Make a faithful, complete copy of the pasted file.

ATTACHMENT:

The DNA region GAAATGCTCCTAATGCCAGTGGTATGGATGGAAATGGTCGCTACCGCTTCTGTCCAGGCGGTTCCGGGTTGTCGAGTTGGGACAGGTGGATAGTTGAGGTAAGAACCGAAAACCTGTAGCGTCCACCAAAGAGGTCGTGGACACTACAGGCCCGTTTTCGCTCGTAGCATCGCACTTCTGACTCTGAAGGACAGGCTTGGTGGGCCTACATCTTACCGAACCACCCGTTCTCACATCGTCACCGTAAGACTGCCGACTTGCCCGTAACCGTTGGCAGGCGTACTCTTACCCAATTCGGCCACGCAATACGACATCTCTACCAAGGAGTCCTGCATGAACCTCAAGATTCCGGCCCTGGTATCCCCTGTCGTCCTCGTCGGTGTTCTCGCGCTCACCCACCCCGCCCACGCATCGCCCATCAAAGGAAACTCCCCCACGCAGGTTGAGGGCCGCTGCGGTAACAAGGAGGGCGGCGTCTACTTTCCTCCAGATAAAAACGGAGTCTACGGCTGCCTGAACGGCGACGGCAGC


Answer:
The DNA region GAAATGCTCCTAATGCCAGTGGTATGGATGGAAATGGTCGCTACCGCTTCTGTCCAGGCGGTTCCGGGTTGTCGAGTTGGGACAGGTGGATAGTTGAGGTAAGAACCGAAAACCTGTAGCGTCCACCAAAGAGGTCGTGGACACTACAGGCCCGTTTTCGCTCGTAGCATCGCACTTCTGACTCTGAAGGACAGGCTTGGTGGGCCTACATCTTACCGAACCACCCGTTCTCACATCGTCACCGTAAGACTGCCGACTTGCCCGTAACCGTTGGCAGGCGTACTCTTACCCAATTCGGCCACGCAATACGACATCTCTACCAAGGAGTCCTGCATGAACCTCAAGATTCCGGCCCTGGTATCCCCTGTCGTCCTCGTCGGTGTTCTCGCGCTCACCCACCCCGCCCACGCATCGCCCATCAAAGGAAACTCCCCCACGCAGGTTGAGGGCCGCTGCGGTAACAAGGAGGGCGGCGTCTACTTTCCTCCAGATAAAAACGGAGTCTACGGCTGCCTGAACGGCGACGGCAGC